NPR logo
Lots Of Theories But Few Answers To Explain Surge In Afghan Violence
  • Download
  • <iframe src="https://www.npr.org/player/embed/367835184/367835189" width="100%" height="290" frameborder="0" scrolling="no" title="NPR embedded audio player">
  • Transcript
Lots Of Theories But Few Answers To Explain Surge In Afghan Violence

Afghanistan

Lots Of Theories But Few Answers To Explain Surge In Afghan Violence

Lots Of Theories But Few Answers To Explain Surge In Afghan Violence
  • Download
  • <iframe src="https://www.npr.org/player/embed/367835184/367835189" width="100%" height="290" frameborder="0" scrolling="no" title="NPR embedded audio player">
  • Transcript

It's been a particularly bloody time in Afghanistan, especially in the capital, Kabul. There are a lot of theories explaining the surge in violence but few clear answers.

AUDIE CORNISH, HOST:

November was a hard month in Kabul. The Afghan capital was rocked by an unprecedented string of a dozen suicide attacks. The Taliban attacked NATO and diplomatic convoys as well as Afghan security forces and officials. There were also high-profile attacks on compounds housing foreign workers. NPR's Sean Carberry reports there are a lot of theories explaining last month's surge in violence but few clear answers.

(SOUNDBITE OF GUNFIRE)

SEAN CARBERRY, BYLINE: Just as many in the international community here were sitting down to Thanksgiving meals, the Taliban attacked. A suicide bomb went off outside the compound of a U.S. contractor. That triggered this gun battle that raged on and off into the middle of the night. Eventually, security forces killed the remaining attackers. The death toll - four Taliban and no foreigners or security forces.

The following day was quiet in the city, but that didn't last long. On Saturday, the Taliban stormed the guest house of a small aid organization. One militant blew himself up inside the house. The blast killed the South African director of the organization. It also killed his 17-year-old son and 15-year-old daughter.

MARTINE VAN BILJERT: Well, we don't know if it's finished or if were in the middle of something that's going to continue.

CARBERRY: Martine Van Bijlert is a Kabul-based analyst. She says one theory behind the surge in attacks is it's a reaction to Parliament ratifying the U.S. and NATO security agreements. Those deals will allow some 12,000 foreign troops to remain here for the next two years.

VAN BILJERT: Other thoughts that people have is that it might be linked to the new government.

CARBERRY: As in an effort to undermine and overwhelm the new government, but Van Biljert is not convinced the Taliban could react so quickly to current political conditions.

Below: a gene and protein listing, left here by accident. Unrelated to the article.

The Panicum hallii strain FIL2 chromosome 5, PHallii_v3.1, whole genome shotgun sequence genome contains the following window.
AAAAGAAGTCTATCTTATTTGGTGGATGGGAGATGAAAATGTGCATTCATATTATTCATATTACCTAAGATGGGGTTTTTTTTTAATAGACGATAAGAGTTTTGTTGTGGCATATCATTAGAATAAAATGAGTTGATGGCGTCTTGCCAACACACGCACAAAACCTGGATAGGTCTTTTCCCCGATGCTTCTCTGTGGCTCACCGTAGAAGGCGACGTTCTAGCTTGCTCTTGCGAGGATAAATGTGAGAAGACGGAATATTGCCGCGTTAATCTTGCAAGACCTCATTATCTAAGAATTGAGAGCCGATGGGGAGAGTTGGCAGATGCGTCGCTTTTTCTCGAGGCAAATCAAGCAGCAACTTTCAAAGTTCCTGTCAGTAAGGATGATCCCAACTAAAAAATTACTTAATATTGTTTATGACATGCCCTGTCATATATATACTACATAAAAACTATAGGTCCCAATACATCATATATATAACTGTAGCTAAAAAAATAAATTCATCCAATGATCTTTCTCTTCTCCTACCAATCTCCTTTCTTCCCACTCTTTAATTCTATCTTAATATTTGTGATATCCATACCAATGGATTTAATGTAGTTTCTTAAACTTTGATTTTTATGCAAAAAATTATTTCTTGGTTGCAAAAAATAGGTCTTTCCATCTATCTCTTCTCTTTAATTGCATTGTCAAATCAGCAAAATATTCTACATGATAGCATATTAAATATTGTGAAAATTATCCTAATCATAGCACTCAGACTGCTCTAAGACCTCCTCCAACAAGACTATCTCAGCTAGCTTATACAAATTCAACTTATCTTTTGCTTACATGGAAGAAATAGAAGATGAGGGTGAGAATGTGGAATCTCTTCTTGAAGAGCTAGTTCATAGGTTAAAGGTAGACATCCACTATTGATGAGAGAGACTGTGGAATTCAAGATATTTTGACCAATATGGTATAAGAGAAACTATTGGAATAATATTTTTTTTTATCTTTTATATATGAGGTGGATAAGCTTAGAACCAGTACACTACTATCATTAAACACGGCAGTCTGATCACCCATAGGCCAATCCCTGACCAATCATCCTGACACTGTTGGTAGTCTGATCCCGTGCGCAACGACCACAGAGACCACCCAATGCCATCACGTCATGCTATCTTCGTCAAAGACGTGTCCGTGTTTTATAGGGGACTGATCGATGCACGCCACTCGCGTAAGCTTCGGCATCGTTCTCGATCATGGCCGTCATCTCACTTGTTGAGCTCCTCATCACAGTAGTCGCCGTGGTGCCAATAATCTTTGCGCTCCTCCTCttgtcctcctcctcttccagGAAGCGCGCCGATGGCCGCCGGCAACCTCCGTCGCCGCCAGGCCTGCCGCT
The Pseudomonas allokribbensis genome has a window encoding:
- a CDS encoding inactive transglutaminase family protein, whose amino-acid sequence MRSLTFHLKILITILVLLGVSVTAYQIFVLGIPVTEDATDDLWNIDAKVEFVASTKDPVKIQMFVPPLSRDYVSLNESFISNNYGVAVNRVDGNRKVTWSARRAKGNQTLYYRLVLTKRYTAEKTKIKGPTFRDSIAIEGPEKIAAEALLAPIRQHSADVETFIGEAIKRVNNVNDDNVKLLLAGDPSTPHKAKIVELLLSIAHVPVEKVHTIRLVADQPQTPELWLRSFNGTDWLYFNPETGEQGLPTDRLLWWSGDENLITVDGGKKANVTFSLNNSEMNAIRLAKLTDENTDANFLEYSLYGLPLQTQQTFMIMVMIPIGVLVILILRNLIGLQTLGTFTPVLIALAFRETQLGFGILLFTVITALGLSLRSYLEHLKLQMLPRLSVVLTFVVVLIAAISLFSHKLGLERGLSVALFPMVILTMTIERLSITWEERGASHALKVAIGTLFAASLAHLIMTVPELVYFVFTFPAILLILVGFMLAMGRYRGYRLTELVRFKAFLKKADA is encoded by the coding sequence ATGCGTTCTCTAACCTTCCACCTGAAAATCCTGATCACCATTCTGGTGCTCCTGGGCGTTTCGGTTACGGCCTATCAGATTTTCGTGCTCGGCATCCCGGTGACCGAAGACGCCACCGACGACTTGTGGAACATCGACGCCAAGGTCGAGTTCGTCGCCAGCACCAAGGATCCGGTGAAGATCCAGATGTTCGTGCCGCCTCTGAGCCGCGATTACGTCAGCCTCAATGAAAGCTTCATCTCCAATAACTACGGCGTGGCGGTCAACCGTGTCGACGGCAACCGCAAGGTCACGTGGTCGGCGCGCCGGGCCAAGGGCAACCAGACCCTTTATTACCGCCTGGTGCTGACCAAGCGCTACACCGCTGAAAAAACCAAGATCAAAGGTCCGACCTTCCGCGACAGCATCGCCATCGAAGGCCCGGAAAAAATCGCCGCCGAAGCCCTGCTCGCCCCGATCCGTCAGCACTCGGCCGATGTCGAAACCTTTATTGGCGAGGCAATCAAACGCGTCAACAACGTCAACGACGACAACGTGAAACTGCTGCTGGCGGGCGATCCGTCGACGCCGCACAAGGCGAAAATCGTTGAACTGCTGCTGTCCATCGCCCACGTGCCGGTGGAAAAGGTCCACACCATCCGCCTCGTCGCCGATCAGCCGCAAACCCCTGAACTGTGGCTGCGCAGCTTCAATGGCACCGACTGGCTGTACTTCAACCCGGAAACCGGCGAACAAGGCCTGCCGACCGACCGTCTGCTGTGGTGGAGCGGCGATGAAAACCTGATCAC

VAN BILJERT: Usually, trends like this have a much longer preparation time.

CARBERRY: This summer the Taliban launched a number of large-scale attacks in rural parts of the country. While Afghan forces often struggled to hold their ground, no districts fell to the Taliban. Van Biljert believes that failure fueled the Taliban pivot to Kabul. While there's no chance of the militants taking over the city, spectacular attacks on foreign targets here attract headlines.

VAN BILJERT: And it also gives the impression that they're much bigger than they are.

CARBERRY: And so far, it's enough to drive some foreigners out of the country and dampen the optimism that came with the inauguration of the new government two months ago. Sean Carberry, NPR News, Kabul.

Copyright © 2014 NPR. All rights reserved. Visit our website terms of use and permissions pages at www.npr.org for further information.

NPR transcripts are created on a rush deadline by Verb8tm, Inc., an NPR contractor, and produced using a proprietary transcription process developed with NPR. This text may not be in its final form and may be updated or revised in the future. Accuracy and availability may vary. The authoritative record of NPR’s programming is the audio record.

Comments

 

Please keep your community civil. All comments must follow the NPR.org Community rules and terms of use, and will be moderated prior to posting. NPR reserves the right to use the comments we receive, in whole or in part, and to use the commenter's name and location, in any medium. See also the Terms of Use, Privacy Policy and Community FAQ.